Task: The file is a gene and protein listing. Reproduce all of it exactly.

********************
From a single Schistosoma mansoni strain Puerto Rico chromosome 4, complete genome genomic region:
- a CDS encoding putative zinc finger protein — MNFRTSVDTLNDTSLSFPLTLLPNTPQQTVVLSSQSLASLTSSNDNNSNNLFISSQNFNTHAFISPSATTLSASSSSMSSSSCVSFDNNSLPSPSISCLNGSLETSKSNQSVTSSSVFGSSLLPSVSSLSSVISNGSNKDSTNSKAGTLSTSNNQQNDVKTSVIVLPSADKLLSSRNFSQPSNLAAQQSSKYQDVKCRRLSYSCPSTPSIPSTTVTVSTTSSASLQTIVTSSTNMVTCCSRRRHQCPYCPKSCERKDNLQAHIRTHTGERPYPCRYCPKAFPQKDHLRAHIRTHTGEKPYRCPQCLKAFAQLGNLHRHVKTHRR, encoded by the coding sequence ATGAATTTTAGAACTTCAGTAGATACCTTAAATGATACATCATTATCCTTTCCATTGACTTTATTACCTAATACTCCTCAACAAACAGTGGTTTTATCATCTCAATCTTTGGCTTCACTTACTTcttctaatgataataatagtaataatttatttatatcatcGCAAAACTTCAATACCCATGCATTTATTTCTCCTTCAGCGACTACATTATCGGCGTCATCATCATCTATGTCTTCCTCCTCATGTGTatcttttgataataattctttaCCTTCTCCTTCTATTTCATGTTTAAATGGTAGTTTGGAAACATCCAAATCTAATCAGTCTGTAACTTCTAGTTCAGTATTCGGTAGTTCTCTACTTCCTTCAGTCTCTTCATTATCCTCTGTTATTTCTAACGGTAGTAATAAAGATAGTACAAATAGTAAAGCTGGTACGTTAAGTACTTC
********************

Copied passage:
From a single Schistosoma mansoni strain Puerto Rico chromosome 4, complete genome genomic region:
- a CDS encoding putative zinc finger protein — MNFRTSVDTLNDTSLSFPLTLLPNTPQQTVVLSSQSLASLTSSNDNNSNNLFISSQNFNTHAFISPSATTLSASSSSMSSSSCVSFDNNSLPSPSISCLNGSLETSKSNQSVTSSSVFGSSLLPSVSSLSSVISNGSNKDSTNSKAGTLSTSNNQQNDVKTSVIVLPSADKLLSSRNFSQPSNLAAQQSSKYQDVKCRRLSYSCPSTPSIPSTTVTVSTTSSASLQTIVTSSTNMVTCCSRRRHQCPYCPKSCERKDNLQAHIRTHTGERPYPCRYCPKAFPQKDHLRAHIRTHTGEKPYRCPQCLKAFAQLGNLHRHVKTHRR, encoded by the coding sequence ATGAATTTTAGAACTTCAGTAGATACCTTAAATGATACATCATTATCCTTTCCATTGACTTTATTACCTAATACTCCTCAACAAACAGTGGTTTTATCATCTCAATCTTTGGCTTCACTTACTTcttctaatgataataatagtaataatttatttatatcatcGCAAAACTTCAATACCCATGCATTTATTTCTCCTTCAGCGACTACATTATCGGCGTCATCATCATCTATGTCTTCCTCCTCATGTGTatcttttgataataattctttaCCTTCTCCTTCTATTTCATGTTTAAATGGTAGTTTGGAAACATCCAAATCTAATCAGTCTGTAACTTCTAGTTCAGTATTCGGTAGTTCTCTACTTCCTTCAGTCTCTTCATTATCCTCTGTTATTTCTAACGGTAGTAATAAAGATAGTACAAATAGTAAAGCTGGTACGTTAAGTACTTC